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Dayhoff: The Great Toilet Paper Panic of 2020 and some history of ‘the greatest necessity of the age’

It has been nearly a month since the Great Toilet Paper Panic of 2020 began minutes after Maryland Gov. Larry Hogan announced the state’s first positive cases of novel coronavirus (COVID-19) and declared a state of emergency to ramp up Maryland’s coordinated response across all levels of government. A month later the frenzy is not showing any signs of letting up.

In a recent segment heard on “All Things Considered,” a program on NPR, Michel Martin may have explained it best: “I’m pretty sure I speak for most people when I say a particular source of anxiety for many Americans right now is toilet paper. … Many stores across the country have been running out of toilet paper as people stock up in preparation for self-isolation or even lockdowns. There’s no actual shortage, or so we’re told…”

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One might argue that the sudden demand for toilet paper, known as the “white gold rush,” began around March 5 — a day that will live in infamy. The manifestation of the “fear contagion,” as it is known to psychologists, has taken many folks, including historians, emergency operations officials, elected officials, and grocery stores completely by surprise. What is particularly bewildering is that it is also widely understood that there is no shortage of the product. Yet the frenzy continues.

So apparently, inquiring minds want to know, when was toilet paper invented and what did people use before?

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Much of the historical reflection upon the COVID-19 Pandemic has been a discussion of the Spanish Flu which took place 100 years ago. A hundred years from now, historians will be totally baffled over the great toilet paper panic of 2020.
Much of the historical reflection upon the COVID-19 Pandemic has been a discussion of the Spanish Flu which took place 100 years ago. A hundred years from now, historians will be totally baffled over the great toilet paper panic of 2020. (Kevin Dayhoff)

To help with that question, the BBC published an article on March 12 written by Jonny Wilkes for BBC History Magazine. He reported, “As for paper … the first to see its benefits in the bathroom were the Chinese. The earliest-known record comes from AD 589, when an official named Yan Zhitui wrote that he ‘dare not use’ any paper on which has been written quotations from the Five Classics (seminal texts in Confucianism) or the names of sages for ‘toilet purposes.’

“In the 14th century, the emperor issued a decree calling for paper measuring two feet by three feet for his bathroom needs. Best not to think on why he needed such large sheets.”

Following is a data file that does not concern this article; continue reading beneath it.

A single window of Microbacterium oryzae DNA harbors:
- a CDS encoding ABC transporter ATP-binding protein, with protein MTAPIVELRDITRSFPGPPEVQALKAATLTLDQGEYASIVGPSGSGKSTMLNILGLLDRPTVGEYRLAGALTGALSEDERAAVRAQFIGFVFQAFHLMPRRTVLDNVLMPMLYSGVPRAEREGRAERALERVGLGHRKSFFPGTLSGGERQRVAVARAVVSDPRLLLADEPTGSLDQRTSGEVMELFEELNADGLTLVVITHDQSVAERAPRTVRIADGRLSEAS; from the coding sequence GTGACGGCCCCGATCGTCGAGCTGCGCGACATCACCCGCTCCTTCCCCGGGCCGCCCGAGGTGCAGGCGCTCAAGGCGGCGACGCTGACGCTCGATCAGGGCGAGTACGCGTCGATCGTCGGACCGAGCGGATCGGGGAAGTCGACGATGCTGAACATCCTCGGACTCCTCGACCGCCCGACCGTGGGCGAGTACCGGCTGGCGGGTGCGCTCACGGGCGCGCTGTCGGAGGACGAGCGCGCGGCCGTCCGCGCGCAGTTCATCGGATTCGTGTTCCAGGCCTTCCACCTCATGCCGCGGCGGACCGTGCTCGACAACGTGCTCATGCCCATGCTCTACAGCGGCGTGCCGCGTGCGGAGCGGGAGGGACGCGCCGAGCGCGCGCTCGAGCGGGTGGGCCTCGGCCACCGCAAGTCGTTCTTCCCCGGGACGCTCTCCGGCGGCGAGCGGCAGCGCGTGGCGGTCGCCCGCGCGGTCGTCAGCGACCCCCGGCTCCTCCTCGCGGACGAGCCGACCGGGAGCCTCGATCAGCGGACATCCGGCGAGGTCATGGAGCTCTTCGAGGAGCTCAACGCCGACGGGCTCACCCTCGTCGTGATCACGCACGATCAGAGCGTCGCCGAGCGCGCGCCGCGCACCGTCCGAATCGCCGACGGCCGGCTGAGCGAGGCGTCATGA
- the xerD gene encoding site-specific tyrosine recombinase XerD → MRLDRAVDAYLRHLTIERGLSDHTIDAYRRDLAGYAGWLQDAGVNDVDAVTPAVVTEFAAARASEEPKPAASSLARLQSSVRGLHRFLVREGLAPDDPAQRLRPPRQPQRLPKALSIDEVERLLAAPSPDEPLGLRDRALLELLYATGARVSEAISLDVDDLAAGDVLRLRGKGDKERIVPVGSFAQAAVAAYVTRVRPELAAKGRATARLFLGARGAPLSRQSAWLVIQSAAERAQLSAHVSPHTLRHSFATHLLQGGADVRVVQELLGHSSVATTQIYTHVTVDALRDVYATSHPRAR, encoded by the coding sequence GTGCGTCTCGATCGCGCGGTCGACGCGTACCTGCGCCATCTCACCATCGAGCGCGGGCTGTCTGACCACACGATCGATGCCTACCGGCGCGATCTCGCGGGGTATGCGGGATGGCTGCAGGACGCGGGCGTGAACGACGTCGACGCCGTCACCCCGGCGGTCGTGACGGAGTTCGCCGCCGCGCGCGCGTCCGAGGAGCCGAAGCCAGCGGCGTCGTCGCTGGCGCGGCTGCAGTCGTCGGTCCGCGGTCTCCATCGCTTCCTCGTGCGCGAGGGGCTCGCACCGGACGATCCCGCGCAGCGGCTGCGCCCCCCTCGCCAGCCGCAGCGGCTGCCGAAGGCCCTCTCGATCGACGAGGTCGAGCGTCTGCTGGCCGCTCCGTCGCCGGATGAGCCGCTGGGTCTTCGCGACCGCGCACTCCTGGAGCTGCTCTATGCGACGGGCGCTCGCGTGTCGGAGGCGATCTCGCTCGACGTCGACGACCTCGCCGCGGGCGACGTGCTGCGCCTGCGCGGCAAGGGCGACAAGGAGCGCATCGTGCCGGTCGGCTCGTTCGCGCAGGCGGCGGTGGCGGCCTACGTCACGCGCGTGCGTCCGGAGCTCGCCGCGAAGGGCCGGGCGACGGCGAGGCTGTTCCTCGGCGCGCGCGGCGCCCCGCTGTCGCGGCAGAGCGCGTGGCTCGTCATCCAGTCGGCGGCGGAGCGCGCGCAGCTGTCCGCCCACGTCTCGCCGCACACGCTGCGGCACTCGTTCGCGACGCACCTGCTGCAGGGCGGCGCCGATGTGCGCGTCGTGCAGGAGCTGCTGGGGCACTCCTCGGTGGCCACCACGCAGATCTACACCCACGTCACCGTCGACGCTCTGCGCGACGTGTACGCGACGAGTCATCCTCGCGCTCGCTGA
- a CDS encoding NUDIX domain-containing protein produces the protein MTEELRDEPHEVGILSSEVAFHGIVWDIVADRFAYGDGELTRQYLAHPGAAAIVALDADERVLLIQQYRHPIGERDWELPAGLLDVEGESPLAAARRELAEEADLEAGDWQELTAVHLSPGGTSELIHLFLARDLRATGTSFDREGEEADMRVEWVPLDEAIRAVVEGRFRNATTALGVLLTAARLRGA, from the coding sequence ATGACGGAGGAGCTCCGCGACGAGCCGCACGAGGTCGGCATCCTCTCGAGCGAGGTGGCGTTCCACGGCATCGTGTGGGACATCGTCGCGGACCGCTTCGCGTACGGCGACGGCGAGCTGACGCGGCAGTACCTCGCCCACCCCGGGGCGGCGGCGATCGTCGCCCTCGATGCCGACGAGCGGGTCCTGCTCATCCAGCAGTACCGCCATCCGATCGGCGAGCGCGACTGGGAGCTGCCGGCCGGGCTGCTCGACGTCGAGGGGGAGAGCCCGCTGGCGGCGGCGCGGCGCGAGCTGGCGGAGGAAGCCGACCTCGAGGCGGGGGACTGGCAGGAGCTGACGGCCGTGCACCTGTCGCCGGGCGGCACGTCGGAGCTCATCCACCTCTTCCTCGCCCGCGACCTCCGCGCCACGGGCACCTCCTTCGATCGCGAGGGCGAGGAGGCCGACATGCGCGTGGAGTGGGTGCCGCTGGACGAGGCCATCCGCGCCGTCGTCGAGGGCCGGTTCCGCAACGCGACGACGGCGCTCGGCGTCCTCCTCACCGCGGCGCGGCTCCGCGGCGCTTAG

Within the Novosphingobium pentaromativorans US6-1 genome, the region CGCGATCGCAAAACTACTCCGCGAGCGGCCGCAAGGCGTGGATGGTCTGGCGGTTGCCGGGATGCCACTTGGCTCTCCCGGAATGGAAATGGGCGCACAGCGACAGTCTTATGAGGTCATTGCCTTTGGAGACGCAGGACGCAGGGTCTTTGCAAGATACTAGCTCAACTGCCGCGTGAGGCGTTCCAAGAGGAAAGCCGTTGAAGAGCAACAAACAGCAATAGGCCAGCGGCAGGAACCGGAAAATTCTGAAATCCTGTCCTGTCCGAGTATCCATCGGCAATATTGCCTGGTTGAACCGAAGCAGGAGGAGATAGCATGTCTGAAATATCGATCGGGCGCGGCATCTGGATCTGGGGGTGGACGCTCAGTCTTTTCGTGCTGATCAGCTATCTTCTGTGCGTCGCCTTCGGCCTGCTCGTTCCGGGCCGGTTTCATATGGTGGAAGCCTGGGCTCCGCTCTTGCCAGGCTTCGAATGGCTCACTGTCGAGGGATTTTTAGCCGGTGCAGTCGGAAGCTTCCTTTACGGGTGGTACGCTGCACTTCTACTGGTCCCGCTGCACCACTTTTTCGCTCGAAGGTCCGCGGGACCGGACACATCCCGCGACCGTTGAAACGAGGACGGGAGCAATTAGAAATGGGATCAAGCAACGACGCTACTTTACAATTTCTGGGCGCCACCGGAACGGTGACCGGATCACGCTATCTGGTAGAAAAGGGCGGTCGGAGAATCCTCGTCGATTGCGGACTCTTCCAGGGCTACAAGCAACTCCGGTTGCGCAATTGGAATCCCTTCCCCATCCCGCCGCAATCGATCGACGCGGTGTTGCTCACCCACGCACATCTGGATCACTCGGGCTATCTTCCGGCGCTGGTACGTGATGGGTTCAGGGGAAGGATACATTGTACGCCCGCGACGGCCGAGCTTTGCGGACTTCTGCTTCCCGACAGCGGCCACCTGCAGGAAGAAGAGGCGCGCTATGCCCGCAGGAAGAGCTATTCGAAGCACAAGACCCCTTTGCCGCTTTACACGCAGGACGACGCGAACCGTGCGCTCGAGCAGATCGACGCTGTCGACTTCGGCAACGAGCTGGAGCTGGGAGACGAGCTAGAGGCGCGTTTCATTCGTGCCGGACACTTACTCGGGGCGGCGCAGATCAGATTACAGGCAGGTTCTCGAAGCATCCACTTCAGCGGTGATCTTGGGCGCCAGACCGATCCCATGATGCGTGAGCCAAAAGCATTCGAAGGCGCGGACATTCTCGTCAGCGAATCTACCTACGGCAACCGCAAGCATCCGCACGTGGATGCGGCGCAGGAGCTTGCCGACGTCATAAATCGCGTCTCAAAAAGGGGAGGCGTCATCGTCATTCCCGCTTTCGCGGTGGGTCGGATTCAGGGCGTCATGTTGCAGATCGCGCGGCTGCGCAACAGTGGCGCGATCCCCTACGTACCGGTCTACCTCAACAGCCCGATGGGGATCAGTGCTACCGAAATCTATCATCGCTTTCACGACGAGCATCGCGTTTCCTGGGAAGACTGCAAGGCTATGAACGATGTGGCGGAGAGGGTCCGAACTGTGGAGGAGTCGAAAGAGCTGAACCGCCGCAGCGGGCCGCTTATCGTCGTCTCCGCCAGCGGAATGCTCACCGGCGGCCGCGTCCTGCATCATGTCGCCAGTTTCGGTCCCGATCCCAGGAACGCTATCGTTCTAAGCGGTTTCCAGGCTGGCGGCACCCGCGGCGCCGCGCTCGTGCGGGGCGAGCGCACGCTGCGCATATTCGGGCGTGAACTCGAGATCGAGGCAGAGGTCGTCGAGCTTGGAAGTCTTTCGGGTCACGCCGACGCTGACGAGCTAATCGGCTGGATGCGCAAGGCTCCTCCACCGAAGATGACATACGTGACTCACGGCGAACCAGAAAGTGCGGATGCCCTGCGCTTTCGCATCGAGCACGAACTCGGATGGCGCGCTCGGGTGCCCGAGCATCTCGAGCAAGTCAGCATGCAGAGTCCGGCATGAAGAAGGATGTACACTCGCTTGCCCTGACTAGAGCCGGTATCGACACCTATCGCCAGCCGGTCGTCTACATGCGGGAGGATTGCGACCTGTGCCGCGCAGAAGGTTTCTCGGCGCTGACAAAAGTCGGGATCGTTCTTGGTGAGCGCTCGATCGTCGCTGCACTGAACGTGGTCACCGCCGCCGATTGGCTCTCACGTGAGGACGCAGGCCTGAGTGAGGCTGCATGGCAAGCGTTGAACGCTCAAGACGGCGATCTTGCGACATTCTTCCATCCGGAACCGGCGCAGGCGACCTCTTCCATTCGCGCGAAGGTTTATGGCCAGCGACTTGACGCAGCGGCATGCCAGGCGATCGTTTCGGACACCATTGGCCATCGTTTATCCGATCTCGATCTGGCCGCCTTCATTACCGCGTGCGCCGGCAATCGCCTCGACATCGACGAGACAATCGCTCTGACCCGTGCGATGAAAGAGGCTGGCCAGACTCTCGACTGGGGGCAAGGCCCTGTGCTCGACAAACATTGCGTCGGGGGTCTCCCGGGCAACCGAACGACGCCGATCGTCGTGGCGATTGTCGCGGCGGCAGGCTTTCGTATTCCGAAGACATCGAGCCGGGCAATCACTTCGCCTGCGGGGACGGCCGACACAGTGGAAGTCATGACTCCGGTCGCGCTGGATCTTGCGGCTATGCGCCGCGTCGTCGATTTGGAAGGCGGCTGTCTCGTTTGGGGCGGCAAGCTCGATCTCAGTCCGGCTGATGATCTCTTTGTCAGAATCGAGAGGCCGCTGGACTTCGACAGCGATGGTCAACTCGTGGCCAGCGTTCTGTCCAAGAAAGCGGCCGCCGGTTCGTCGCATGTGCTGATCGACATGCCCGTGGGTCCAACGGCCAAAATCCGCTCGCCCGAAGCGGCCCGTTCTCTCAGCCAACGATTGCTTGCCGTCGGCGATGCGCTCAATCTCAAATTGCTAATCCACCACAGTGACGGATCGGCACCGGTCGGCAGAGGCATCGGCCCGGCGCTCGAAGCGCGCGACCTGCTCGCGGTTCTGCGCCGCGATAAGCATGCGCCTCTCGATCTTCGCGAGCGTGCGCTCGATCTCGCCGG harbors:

Wilkes goes on to explain, “Yet it would still be centuries later that toilet paper truly got on a roll, as it were. People had begun using old magazines, but, in 1857, New York-based entrepreneur Joseph Gayetty started selling the first commercially packaged toilet paper. Marketed as “The greatest necessity of the age!,” his ‘Medicated Paper’ came in single sheets infused with aloe … On each sheet was Gayetty’s name, although why he wanted people to wipe their backsides with his name is best left known only to him.”

In an article in National Geographic on March 31, Erin Blakemore reports, “There’s historical precedent for runs on toilet paper, too. In 1973, Japanese women began buying huge amounts of toilet paper, lining up in front of stores to stockpile rolls,” over a growing concern about future prosperity.

“The toilet paper hoarding in Japan stoked some fears in the United States as well, prompting a Wisconsin congressman to issue a statement on a potential shortage. When comedian Johnny Carson joked about the situation on “The Tonight Show” in 1973, he inadvertently sparked a short-lived toilet paper panic,” according to Blakemore.

Of course, if the toilet paper panic were to have occurred 100 years ago in Carroll County, we would have been well-prepared.

According to research by historian John Sies in 2018, there were once quite a number of paper mills in Carroll County. In her book, Mills and Memories, Joan Prall documents that as “early as 1730 there were probably some primitive, log-type grist mills on the North Branch of the Patapsco River. The first record of a mill in Westminster is Aug. 5, 1742, when a mill lot on Little Pipe Creek was patented to Thomas White.”

An article by Carrie Ann Knauer on Jan. 17, 2008 in the Carroll County Times explains, “Mills served an important connection between farmers and merchants, and served a variety of purposes. For example, an industrial survey from 1852 found 147 gristmills, 245 flour mills, 25 paper mills, 33 cotton mills, 43 woolen mills and 188 sawmills across Carroll County. … Mills were a center of life in rural communities … they often contained a general store, possibly a saw mill and were often the post office for an area. A road leading to a mill often was named after the mill, he said, hence modern day maps leaving hints of where these mills stood in the past…”

Much of the historical reflection upon the COVID-19 Pandemic has been a discussion of the Spanish Flu which took place 100 years ago. A hundred years from now, historians will be totally baffled over the great toilet paper panic of 2020.

Kevin Dayhoff writes from Westminster. His Time Flies column appears every Sunday. Email him at kevindayhoff@gmail.com.

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